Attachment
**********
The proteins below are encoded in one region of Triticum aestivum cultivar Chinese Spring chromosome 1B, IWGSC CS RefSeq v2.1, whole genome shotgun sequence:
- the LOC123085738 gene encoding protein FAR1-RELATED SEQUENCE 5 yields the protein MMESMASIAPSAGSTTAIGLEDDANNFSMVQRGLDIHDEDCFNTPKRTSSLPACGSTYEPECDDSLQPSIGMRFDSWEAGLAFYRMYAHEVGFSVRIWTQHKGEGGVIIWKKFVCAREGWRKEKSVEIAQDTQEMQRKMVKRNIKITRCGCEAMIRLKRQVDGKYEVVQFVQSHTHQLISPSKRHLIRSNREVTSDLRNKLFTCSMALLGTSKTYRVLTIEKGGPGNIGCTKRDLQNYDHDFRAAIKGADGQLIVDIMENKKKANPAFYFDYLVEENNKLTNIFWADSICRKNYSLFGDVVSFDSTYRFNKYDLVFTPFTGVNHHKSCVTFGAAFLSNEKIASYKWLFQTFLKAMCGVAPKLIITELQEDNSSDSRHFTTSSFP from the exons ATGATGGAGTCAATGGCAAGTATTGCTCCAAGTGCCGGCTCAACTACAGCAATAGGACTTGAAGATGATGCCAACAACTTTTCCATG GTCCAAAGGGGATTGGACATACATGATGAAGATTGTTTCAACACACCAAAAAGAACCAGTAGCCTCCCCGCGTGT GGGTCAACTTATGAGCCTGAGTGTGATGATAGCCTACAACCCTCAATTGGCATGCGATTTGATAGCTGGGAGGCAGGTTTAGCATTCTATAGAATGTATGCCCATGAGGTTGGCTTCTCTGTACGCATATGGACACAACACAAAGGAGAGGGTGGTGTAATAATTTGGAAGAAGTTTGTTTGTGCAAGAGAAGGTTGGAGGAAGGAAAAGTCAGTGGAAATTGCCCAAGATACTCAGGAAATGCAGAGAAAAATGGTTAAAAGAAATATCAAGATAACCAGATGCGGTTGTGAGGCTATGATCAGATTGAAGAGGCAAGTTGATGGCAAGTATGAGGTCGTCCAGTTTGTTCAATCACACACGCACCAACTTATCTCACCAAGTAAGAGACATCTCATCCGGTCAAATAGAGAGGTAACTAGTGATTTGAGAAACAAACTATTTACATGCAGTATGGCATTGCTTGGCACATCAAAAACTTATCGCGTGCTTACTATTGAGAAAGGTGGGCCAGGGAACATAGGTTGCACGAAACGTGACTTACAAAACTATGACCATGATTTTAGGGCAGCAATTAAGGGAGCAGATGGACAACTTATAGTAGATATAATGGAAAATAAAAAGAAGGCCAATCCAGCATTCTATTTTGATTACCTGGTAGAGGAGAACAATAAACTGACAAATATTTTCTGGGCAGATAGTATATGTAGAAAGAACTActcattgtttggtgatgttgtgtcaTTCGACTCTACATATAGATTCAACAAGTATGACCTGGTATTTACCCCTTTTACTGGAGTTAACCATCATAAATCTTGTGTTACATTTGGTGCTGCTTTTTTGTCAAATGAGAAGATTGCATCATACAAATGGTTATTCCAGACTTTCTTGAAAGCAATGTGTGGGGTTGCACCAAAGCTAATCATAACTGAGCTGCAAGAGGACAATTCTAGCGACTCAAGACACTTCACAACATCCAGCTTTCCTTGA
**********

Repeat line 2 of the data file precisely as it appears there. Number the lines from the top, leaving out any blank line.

- the LOC123085738 gene encoding protein FAR1-RELATED SEQUENCE 5 yields the protein MMESMASIAPSAGSTTAIGLEDDANNFSMVQRGLDIHDEDCFNTPKRTSSLPACGSTYEPECDDSLQPSIGMRFDSWEAGLAFYRMYAHEVGFSVRIWTQHKGEGGVIIWKKFVCAREGWRKEKSVEIAQDTQEMQRKMVKRNIKITRCGCEAMIRLKRQVDGKYEVVQFVQSHTHQLISPSKRHLIRSNREVTSDLRNKLFTCSMALLGTSKTYRVLTIEKGGPGNIGCTKRDLQNYDHDFRAAIKGADGQLIVDIMENKKKANPAFYFDYLVEENNKLTNIFWADSICRKNYSLFGDVVSFDSTYRFNKYDLVFTPFTGVNHHKSCVTFGAAFLSNEKIASYKWLFQTFLKAMCGVAPKLIITELQEDNSSDSRHFTTSSFP from the exons ATGATGGAGTCAATGGCAAGTATTGCTCCAAGTGCCGGCTCAACTACAGCAATAGGACTTGAAGATGATGCCAACAACTTTTCCATG GTCCAAAGGGGATTGGACATACATGATGAAGATTGTTTCAACACACCAAAAAGAACCAGTAGCCTCCCCGCGTGT GGGTCAACTTATGAGCCTGAGTGTGATGATAGCCTACAACCCTCAATTGGCATGCGATTTGATAGCTGGGAGGCAGGTTTAGCATTCTATAGAATGTATGCCCATGAGGTTGGCTTCTCTGTACGCATATGGACACAACACAAAGGAGAGGGTGGTGTAATAATTTGGAAGAAGTTTGTTTGTGCAAGAGAAGGTTGGAGGAAGGAAAAGTCAGTGGAAATTGCCCAAGATACTCAGGAAATGCAGAGAAAAATGGTTAAAAGAAATATCAAGATAACCAGATGCGGTTGTGAGGCTATGATCAGATTGAAGAGGCAAGTTGATGGCAAGTATGAGGTCGTCCAGTTTGTTCAATCACACACGCACCAACTTATCTCACCAAGTAAGAGACATCTCATCCGGTCAAATAGAGAGGTAACTAGTGATTTGAGAAACAAACTATTTACATGCAGTATGGCATTGCTTGGCACATCAAAAACTTATCGCGTGCTTACTATTGAGAAAGGTGGGCCAGGGAACATAGGTTGCACGAAACGTGACTTACAAAACTATGACCATGATTTTAGGGCAGCAATTAAGGGAGCAGATGGACAACTTATAGTAGATATAATGGAAAATAAAAAGAAGGCCAATCCAGCATTCTATTTTGATTACCTGGTAGAGGAGAACAATAAACTGACAAATATTTTCTGGGCAGATAGTATATGTAGAAAGAACTActcattgtttggtgatgttgtgtcaTTCGACTCTACATATAGATTCAACAAGTATGACCTGGTATTTACCCCTTTTACTGGAGTTAACCATCATAAATCTTGTGTTACATTTGGTGCTGCTTTTTTGTCAAATGAGAAGATTGCATCATACAAATGGTTATTCCAGACTTTCTTGAAAGCAATGTGTGGGGTTGCACCAAAGCTAATCATAACTGAGCTGCAAGAGGACAATTCTAGCGACTCAAGACACTTCACAACATCCAGCTTTCCTTGA